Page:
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WANTED alive.

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At this time of year protect them from pigeons. To be on the safe side I would put them somewhere sheltered until spring but they shouldn't need any real fussy unless they look particularly weak.


--- Quote from: squeezyjohn on November 10, 2015, 22:37:16 ---I have Taunton Deane bought as stems from a plant sale in Somerset 8 years ago and my first plant has only just died last year!  So it is certainly a perennial.  It is dark green with purplish ribs and is not curly.  In winter and early spring the smaller leaves are one of the sweetest, nuttiest brassicas I've ever had - but in the summer they are more bitter and peppery.  The growing habit is to grow upwards to about 6-7 foot with side-branches which bush out between the leaves and a well-looked after plant will cover at least a square metre!  They really need supports of some kind as a strong wind will tend to knock them over - and unless you are free of pigeons (only possible on the moon in my experience!) then they need protection as the plants are quite strong enough for them to land on top of.  They also suffer with whitefly and cabbage whites.

So this is one that needs to be planned in advance with some kind of structure in place to allow it to survive.  I alway manure heavily before transplanting a new one as you can only top-dress once they're established.  The method of propagation is to remove a side-branch which can be up to 3 foot long, remove all but the topmost leaves, and push it in to the ground as deep as you can possibly get it to go.  The deeper you plant the stem, the better the first-year root system will be as it produces roots all the way down the stem below soil level.  I would not suggest planting it at this time of year as it will be in a very slow growth period and it may rot in the ground.  The best success rates are when transplanting in early spring just as you're sowing your first seeds.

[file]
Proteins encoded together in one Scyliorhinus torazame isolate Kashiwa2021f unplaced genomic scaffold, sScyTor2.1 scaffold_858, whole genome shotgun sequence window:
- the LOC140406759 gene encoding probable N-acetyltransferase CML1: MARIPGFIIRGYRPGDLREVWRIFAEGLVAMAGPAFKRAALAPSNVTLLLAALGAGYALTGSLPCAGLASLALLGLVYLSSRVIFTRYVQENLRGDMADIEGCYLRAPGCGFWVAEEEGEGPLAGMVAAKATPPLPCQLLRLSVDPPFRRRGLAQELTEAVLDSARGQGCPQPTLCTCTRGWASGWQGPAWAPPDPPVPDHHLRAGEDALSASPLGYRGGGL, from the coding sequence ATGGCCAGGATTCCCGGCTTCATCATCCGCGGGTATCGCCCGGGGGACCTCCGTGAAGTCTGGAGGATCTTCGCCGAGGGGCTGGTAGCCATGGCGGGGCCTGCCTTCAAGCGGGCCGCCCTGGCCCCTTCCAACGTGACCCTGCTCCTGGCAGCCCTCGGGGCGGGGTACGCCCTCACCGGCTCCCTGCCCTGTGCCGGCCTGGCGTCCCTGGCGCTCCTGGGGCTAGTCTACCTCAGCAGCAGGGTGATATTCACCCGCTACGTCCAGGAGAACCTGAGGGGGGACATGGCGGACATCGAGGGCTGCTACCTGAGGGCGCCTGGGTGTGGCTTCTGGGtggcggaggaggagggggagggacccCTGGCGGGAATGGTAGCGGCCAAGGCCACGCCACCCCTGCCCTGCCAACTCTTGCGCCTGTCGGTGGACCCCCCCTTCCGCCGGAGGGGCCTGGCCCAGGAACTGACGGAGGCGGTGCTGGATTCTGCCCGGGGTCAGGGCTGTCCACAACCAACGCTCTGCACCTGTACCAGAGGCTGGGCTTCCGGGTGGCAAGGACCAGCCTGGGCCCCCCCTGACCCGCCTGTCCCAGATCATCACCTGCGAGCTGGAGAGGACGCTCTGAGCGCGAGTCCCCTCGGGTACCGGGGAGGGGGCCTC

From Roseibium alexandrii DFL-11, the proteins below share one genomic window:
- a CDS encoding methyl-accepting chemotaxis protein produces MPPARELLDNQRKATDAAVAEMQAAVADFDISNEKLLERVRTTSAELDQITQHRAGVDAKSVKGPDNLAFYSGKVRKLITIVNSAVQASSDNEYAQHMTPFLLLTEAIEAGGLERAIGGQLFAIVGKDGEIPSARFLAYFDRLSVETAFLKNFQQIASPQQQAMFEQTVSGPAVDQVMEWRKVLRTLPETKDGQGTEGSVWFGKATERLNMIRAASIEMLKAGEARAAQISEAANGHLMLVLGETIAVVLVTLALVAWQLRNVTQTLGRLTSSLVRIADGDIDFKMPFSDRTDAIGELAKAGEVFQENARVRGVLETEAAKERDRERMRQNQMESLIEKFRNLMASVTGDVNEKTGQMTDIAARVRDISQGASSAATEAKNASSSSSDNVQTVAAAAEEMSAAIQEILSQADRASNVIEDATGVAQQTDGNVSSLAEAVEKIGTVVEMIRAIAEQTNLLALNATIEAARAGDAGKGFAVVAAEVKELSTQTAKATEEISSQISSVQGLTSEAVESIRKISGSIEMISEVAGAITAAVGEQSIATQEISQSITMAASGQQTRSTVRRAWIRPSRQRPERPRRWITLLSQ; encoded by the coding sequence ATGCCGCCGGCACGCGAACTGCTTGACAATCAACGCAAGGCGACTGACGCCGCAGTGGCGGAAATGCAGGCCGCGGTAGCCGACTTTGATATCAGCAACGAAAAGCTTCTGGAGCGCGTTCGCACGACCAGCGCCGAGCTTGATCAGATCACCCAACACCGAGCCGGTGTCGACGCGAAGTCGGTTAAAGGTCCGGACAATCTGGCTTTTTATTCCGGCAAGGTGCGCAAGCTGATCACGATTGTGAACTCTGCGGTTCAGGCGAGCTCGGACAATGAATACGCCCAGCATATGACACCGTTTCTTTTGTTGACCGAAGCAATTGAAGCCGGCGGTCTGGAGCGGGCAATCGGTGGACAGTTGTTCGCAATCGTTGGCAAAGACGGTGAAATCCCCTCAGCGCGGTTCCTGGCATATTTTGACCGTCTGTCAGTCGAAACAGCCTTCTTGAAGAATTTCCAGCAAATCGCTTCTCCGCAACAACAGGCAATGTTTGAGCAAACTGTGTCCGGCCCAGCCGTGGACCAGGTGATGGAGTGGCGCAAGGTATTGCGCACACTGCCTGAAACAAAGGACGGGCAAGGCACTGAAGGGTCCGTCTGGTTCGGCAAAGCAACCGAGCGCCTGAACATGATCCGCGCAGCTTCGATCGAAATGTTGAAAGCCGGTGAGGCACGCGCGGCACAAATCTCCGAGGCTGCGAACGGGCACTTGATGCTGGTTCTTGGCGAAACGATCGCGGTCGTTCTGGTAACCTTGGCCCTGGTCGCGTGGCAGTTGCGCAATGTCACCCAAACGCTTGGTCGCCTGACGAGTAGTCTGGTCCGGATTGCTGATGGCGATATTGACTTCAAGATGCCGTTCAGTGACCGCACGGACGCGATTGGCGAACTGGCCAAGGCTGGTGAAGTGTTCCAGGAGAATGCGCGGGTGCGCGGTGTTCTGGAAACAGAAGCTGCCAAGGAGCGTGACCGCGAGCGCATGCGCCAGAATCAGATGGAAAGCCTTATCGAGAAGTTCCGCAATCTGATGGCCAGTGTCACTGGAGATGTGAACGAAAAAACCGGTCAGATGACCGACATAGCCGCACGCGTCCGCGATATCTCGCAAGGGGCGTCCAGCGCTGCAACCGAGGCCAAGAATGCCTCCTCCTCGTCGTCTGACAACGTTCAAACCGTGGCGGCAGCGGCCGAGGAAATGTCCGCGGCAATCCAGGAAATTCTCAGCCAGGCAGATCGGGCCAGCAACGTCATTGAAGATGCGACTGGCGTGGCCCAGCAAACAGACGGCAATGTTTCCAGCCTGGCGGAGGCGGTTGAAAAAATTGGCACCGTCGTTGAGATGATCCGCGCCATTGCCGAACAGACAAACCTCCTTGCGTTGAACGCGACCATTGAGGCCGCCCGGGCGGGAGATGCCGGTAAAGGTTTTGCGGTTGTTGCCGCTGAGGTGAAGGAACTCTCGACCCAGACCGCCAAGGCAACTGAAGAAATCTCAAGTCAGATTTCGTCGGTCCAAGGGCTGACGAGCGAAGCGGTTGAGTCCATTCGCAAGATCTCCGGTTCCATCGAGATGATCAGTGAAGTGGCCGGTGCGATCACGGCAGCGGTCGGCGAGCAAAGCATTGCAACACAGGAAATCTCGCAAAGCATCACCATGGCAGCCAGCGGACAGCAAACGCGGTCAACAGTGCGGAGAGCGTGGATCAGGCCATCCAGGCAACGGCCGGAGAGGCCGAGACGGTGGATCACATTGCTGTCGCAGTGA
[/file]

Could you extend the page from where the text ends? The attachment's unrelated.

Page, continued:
I have plenty of plants which are producing many side-shoots - so if you're still up for it send me a PM with your address around the beginning of March and I'll post you a fresh branch to have a go from.  If you do it now I'm sure to forget.

--- End quote ---

   Hello Folks.
                   I am resurecting this post to say that my Daubentons kale are looking good,in pots still.
I am waiting for tree surgeons to come and cut back some mature oaks and for the soil to drain and warm a little.
  I am still intending to add more perennial kale after recently adding cavalo nero to soups etc.
I am about to go over the fence to add a new plot to that pictured previously. This will all be ground level ie,no raised beds.
  Warning to Squeezyjohn- you have a private message on the way re; Taunton Deane.

Regards Bryan.



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